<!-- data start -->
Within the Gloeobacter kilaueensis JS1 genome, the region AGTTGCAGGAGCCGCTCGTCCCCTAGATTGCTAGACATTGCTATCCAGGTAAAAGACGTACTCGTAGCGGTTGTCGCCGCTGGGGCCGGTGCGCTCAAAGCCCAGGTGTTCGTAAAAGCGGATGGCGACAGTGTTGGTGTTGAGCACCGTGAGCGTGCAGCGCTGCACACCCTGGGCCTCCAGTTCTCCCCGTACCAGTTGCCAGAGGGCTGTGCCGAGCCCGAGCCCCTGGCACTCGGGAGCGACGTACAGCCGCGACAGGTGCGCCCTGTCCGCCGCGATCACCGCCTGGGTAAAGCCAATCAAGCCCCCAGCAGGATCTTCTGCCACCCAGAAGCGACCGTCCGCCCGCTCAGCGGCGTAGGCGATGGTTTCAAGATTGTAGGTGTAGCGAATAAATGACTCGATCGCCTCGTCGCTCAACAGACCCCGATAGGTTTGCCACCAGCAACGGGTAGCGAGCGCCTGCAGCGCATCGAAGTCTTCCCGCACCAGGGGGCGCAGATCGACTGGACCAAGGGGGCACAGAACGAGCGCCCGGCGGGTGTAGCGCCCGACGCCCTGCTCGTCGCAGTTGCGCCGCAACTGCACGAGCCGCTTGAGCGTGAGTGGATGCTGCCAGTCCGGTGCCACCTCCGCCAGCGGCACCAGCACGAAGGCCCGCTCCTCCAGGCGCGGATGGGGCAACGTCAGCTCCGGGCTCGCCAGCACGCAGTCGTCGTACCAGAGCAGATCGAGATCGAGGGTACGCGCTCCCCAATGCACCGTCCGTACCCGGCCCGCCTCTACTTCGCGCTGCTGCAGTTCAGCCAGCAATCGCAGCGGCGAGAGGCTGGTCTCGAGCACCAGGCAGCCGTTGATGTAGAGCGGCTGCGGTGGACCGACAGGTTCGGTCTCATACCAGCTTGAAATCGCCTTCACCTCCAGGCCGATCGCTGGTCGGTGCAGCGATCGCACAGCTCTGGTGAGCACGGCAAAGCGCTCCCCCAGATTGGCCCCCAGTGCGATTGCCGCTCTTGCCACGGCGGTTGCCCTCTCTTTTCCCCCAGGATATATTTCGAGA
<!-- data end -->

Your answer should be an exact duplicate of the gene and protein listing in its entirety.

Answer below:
Within the Gloeobacter kilaueensis JS1 genome, the region AGTTGCAGGAGCCGCTCGTCCCCTAGATTGCTAGACATTGCTATCCAGGTAAAAGACGTACTCGTAGCGGTTGTCGCCGCTGGGGCCGGTGCGCTCAAAGCCCAGGTGTTCGTAAAAGCGGATGGCGACAGTGTTGGTGTTGAGCACCGTGAGCGTGCAGCGCTGCACACCCTGGGCCTCCAGTTCTCCCCGTACCAGTTGCCAGAGGGCTGTGCCGAGCCCGAGCCCCTGGCACTCGGGAGCGACGTACAGCCGCGACAGGTGCGCCCTGTCCGCCGCGATCACCGCCTGGGTAAAGCCAATCAAGCCCCCAGCAGGATCTTCTGCCACCCAGAAGCGACCGTCCGCCCGCTCAGCGGCGTAGGCGATGGTTTCAAGATTGTAGGTGTAGCGAATAAATGACTCGATCGCCTCGTCGCTCAACAGACCCCGATAGGTTTGCCACCAGCAACGGGTAGCGAGCGCCTGCAGCGCATCGAAGTCTTCCCGCACCAGGGGGCGCAGATCGACTGGACCAAGGGGGCACAGAACGAGCGCCCGGCGGGTGTAGCGCCCGACGCCCTGCTCGTCGCAGTTGCGCCGCAACTGCACGAGCCGCTTGAGCGTGAGTGGATGCTGCCAGTCCGGTGCCACCTCCGCCAGCGGCACCAGCACGAAGGCCCGCTCCTCCAGGCGCGGATGGGGCAACGTCAGCTCCGGGCTCGCCAGCACGCAGTCGTCGTACCAGAGCAGATCGAGATCGAGGGTACGCGCTCCCCAATGCACCGTCCGTACCCGGCCCGCCTCTACTTCGCGCTGCTGCAGTTCAGCCAGCAATCGCAGCGGCGAGAGGCTGGTCTCGAGCACCAGGCAGCCGTTGATGTAGAGCGGCTGCGGTGGACCGACAGGTTCGGTCTCATACCAGCTTGAAATCGCCTTCACCTCCAGGCCGATCGCTGGTCGGTGCAGCGATCGCACAGCTCTGGTGAGCACGGCAAAGCGCTCCCCCAGATTGGCCCCCAGTGCGATTGCCGCTCTTGCCACGGCGGTTGCCCTCTCTTTTCCCCCAGGATATATTTCGAGA